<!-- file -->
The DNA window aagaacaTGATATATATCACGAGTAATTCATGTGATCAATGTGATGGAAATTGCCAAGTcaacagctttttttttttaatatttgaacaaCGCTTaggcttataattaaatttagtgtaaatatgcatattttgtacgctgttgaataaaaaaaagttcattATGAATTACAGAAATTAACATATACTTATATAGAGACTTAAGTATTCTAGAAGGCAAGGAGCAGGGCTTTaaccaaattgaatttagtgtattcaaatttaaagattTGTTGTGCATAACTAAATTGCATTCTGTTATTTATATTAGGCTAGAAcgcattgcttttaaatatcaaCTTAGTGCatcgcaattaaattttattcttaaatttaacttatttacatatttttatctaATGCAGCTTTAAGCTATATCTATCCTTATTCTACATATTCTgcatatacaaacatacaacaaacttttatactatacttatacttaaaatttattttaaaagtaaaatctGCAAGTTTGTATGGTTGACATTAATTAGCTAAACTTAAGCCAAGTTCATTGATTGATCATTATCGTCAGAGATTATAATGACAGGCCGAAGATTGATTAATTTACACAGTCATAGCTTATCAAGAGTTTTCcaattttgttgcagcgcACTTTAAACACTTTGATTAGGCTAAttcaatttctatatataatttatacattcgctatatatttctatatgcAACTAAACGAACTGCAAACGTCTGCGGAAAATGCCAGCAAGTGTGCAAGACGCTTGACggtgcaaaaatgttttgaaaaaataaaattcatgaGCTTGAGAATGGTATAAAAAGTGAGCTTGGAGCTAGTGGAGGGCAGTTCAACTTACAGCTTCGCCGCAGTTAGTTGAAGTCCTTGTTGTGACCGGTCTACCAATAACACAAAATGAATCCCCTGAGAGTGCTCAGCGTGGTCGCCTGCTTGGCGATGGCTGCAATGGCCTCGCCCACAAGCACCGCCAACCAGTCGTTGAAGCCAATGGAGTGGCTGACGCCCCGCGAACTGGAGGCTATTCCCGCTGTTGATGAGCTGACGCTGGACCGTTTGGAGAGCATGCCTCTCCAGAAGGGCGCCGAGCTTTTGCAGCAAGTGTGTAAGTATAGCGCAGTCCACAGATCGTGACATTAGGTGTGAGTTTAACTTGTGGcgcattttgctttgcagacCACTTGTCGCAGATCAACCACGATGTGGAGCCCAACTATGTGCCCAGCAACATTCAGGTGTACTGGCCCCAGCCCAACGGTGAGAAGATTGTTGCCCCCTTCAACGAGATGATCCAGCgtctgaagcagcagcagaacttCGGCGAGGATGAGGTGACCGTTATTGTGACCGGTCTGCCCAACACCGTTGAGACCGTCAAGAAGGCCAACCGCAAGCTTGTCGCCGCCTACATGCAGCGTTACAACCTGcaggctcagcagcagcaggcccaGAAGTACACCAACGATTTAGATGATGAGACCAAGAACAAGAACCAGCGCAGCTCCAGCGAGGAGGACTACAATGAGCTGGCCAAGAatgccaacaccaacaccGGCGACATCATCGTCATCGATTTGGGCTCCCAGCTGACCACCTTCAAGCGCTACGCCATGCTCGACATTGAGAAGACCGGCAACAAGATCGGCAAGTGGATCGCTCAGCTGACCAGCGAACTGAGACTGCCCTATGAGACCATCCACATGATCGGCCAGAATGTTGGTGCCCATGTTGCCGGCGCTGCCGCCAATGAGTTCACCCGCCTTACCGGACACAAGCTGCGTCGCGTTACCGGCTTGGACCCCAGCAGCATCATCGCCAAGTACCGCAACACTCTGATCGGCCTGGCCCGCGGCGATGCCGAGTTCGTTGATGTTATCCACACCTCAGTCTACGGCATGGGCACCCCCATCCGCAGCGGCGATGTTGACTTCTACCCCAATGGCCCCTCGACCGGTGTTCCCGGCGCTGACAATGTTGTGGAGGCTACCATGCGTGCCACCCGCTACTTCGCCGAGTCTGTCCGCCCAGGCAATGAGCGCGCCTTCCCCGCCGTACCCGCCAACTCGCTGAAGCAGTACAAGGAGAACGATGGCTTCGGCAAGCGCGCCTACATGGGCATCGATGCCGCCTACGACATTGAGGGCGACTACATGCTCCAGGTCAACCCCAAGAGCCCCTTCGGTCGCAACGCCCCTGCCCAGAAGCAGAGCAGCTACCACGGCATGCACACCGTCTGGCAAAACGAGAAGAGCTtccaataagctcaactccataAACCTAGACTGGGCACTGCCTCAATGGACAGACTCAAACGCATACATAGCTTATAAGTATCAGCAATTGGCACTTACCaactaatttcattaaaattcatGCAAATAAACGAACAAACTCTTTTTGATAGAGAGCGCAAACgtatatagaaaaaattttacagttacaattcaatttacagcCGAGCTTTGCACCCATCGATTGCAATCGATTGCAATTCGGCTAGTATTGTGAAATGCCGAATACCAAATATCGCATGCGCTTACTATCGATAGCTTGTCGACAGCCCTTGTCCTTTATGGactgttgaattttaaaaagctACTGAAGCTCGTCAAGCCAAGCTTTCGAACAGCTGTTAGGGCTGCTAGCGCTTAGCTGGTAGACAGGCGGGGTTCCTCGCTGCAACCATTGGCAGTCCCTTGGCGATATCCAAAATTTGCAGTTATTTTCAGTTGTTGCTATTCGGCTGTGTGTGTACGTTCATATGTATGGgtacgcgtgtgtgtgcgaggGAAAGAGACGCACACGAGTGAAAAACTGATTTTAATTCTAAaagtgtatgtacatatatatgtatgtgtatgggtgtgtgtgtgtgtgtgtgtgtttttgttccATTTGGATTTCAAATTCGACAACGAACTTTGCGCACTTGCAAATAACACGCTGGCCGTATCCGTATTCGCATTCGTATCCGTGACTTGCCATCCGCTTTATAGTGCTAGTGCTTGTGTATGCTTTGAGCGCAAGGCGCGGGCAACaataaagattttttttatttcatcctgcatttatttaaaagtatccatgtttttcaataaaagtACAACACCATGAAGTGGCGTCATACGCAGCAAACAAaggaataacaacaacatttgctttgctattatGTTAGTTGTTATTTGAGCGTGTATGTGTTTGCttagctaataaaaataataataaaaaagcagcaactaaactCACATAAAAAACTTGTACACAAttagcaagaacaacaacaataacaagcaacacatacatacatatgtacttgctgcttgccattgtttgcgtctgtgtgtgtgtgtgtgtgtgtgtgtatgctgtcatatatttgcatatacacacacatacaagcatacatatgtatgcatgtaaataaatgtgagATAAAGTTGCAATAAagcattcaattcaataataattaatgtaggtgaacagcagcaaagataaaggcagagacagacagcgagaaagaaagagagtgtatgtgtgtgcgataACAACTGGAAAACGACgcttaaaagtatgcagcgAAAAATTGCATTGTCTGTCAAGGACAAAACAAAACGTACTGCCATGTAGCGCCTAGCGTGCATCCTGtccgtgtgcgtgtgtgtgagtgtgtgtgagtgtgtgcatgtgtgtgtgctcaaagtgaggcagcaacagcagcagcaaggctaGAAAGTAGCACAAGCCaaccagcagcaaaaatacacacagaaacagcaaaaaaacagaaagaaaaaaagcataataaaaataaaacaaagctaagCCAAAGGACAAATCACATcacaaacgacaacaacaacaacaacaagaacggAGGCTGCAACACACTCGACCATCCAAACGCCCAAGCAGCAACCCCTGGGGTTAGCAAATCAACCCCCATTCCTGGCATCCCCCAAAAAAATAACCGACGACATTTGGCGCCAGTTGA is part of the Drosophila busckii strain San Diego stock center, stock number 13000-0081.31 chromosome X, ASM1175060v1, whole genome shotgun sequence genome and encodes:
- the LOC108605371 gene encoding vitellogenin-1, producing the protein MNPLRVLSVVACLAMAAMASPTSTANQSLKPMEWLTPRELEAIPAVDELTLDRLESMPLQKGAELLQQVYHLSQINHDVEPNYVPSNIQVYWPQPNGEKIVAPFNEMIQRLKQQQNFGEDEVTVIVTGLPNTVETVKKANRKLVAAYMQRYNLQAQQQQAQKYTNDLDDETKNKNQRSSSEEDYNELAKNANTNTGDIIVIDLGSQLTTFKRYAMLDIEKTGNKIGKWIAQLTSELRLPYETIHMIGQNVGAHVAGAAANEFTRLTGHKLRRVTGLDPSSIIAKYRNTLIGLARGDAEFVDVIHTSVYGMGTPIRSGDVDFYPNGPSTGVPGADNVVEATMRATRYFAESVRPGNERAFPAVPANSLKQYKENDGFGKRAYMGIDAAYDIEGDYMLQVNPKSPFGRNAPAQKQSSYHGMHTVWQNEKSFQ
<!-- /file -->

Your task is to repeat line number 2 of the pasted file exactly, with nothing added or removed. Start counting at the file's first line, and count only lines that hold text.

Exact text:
- the LOC108605371 gene encoding vitellogenin-1, producing the protein MNPLRVLSVVACLAMAAMASPTSTANQSLKPMEWLTPRELEAIPAVDELTLDRLESMPLQKGAELLQQVYHLSQINHDVEPNYVPSNIQVYWPQPNGEKIVAPFNEMIQRLKQQQNFGEDEVTVIVTGLPNTVETVKKANRKLVAAYMQRYNLQAQQQQAQKYTNDLDDETKNKNQRSSSEEDYNELAKNANTNTGDIIVIDLGSQLTTFKRYAMLDIEKTGNKIGKWIAQLTSELRLPYETIHMIGQNVGAHVAGAAANEFTRLTGHKLRRVTGLDPSSIIAKYRNTLIGLARGDAEFVDVIHTSVYGMGTPIRSGDVDFYPNGPSTGVPGADNVVEATMRATRYFAESVRPGNERAFPAVPANSLKQYKENDGFGKRAYMGIDAAYDIEGDYMLQVNPKSPFGRNAPAQKQSSYHGMHTVWQNEKSFQ